Bil’s rating (out of 5): BBBB.
Netherlands/Lithuania, 2019. Atoms & Void, Studio Uljana Kim, Nutprdukce. Screenplay by Sergey Loznitsa. Produced by Maria Baker-Choustova, Sergey Loznitsa. Film Editing by Danielius Kokanauskis. Toronto International Film Festival 2019.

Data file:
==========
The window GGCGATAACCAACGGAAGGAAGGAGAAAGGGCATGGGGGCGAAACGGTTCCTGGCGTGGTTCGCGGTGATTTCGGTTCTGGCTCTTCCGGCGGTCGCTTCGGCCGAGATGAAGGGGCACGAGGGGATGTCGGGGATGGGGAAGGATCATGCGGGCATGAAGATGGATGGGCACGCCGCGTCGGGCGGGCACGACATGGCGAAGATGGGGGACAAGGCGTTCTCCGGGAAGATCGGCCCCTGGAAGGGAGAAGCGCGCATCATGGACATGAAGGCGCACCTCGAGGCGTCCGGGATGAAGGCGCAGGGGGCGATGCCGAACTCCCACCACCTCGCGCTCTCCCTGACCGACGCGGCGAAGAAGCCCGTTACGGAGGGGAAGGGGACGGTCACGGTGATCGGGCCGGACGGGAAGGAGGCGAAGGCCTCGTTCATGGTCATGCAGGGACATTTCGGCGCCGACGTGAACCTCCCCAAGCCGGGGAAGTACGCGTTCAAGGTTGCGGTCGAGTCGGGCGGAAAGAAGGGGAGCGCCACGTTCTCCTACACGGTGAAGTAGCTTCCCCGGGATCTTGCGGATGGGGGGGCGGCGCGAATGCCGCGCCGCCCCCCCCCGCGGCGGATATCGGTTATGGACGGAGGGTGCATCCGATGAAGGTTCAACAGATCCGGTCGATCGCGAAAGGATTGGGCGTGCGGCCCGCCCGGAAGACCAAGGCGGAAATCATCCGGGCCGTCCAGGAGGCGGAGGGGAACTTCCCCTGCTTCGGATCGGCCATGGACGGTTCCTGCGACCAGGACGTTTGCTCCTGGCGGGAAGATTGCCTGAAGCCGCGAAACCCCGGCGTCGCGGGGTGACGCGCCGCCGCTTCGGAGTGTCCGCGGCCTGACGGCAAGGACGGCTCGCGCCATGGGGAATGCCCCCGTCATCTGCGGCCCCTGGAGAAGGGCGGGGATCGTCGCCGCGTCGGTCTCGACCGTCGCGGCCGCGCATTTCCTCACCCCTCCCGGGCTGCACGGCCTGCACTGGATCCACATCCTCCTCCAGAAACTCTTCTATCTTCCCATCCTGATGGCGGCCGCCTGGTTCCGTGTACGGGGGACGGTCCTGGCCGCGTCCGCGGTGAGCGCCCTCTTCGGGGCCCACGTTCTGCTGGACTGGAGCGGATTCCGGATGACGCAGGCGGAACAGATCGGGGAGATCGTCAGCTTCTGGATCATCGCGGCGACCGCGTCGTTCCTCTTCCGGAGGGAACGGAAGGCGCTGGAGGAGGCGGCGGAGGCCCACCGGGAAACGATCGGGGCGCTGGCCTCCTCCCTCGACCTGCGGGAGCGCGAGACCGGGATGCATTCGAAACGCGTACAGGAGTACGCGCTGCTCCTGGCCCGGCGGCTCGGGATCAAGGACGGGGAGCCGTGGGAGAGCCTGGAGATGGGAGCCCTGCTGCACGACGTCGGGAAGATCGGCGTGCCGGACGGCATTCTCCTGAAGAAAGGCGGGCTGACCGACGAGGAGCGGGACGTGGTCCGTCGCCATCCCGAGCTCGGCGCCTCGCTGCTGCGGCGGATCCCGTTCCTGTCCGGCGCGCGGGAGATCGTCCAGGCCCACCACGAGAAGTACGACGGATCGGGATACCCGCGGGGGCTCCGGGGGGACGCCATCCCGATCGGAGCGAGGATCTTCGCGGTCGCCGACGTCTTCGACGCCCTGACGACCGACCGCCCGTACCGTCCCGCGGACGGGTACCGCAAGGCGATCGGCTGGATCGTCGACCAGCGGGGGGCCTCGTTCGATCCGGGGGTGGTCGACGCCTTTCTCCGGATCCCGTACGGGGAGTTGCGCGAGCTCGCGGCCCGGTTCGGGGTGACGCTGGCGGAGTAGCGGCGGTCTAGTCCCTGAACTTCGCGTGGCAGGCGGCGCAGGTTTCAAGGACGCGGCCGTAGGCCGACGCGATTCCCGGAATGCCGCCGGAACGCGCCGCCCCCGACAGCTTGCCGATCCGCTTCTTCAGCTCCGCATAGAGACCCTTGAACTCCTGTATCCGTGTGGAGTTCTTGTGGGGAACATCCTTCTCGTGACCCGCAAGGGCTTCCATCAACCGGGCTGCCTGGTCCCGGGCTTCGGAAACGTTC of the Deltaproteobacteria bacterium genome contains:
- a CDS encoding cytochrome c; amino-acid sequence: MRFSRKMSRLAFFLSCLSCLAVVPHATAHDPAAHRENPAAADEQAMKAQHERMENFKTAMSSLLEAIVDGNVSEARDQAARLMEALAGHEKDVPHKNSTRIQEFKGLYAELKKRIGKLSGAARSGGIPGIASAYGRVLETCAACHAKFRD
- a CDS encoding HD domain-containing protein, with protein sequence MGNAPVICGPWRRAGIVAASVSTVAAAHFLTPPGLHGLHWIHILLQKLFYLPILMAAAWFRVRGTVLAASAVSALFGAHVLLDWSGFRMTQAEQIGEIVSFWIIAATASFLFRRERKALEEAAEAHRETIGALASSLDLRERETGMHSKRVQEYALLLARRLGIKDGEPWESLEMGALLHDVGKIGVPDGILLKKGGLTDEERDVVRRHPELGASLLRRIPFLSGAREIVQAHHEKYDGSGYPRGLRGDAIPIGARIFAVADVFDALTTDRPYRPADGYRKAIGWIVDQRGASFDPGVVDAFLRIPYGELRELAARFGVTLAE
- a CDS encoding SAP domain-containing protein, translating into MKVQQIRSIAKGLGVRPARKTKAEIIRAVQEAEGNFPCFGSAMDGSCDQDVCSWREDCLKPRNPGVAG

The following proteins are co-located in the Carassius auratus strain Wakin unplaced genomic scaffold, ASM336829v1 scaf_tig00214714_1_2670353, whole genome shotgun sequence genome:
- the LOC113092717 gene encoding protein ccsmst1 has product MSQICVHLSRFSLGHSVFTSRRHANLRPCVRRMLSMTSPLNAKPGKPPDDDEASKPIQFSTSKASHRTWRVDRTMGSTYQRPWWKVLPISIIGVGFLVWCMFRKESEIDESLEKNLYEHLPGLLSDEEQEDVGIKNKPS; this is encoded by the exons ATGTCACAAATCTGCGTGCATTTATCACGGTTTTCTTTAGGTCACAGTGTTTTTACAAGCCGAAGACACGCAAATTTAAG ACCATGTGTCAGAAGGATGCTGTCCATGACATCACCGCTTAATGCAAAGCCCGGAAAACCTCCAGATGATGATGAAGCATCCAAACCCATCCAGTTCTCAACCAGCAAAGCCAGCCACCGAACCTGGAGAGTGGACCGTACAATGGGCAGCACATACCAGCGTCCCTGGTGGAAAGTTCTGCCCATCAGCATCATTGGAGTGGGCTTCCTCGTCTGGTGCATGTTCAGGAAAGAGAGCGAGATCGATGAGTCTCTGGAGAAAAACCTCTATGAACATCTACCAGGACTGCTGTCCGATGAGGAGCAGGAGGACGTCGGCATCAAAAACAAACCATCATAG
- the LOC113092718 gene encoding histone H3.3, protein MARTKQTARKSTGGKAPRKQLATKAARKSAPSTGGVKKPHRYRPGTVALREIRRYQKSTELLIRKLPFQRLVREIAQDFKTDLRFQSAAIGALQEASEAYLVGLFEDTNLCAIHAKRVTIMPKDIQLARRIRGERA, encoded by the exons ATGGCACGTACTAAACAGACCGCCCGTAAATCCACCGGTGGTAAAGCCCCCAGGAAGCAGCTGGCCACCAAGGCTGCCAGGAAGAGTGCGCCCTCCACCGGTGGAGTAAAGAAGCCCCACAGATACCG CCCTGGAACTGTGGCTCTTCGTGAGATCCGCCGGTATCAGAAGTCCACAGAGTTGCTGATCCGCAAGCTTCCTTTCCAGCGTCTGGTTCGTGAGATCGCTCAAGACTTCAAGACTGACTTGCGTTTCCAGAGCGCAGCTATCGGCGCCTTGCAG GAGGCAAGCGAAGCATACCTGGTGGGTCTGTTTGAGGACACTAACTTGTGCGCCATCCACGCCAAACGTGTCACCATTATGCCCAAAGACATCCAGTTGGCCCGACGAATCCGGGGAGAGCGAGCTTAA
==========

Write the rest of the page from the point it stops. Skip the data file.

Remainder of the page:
Experimental documentary filmmaker Sergei Loznita provokes a great deal of thought and reflection in the manner that he presents file footage of Joseph Stalin’s funeral in this exceptional work of art. Images that have been cleaned to gleaming perfection are addended with an equally spiffy soundtrack as Loznita arranges and edits down many hours of film taken on the four days of The Great Farewell, endless processions of people weeping as they pass the Red Tsar’s coffin while elsewhere those who cannot attend the ceremonies get together in various public spaces to express their grief. The rush of crowds that caused the deaths of many attending the ceremonies were, curiously, not filmed and their absence is notably felt by anyone watching this with any historical context in mind. What you do observe, however, are expansive long shots of incredible crowds, and even more jarring close-ups of faces reacting to the sight of Stalin’s coffin. The question, of course, is whether they’re grieving the loss of a beloved leader or simply fearing the uncertainty of their daily life in his absence; perhaps it’s merely just being in crowds of people on a solemn occasion that causes this many people to emote as they do, since as history has already made clear to us, life under Stalin wasn’t as rosy as the bright décor that screams out at you in all the colour footage on display here. This isn’t a film I’d say is enjoyable, necessary, but it is essential and unforgettable.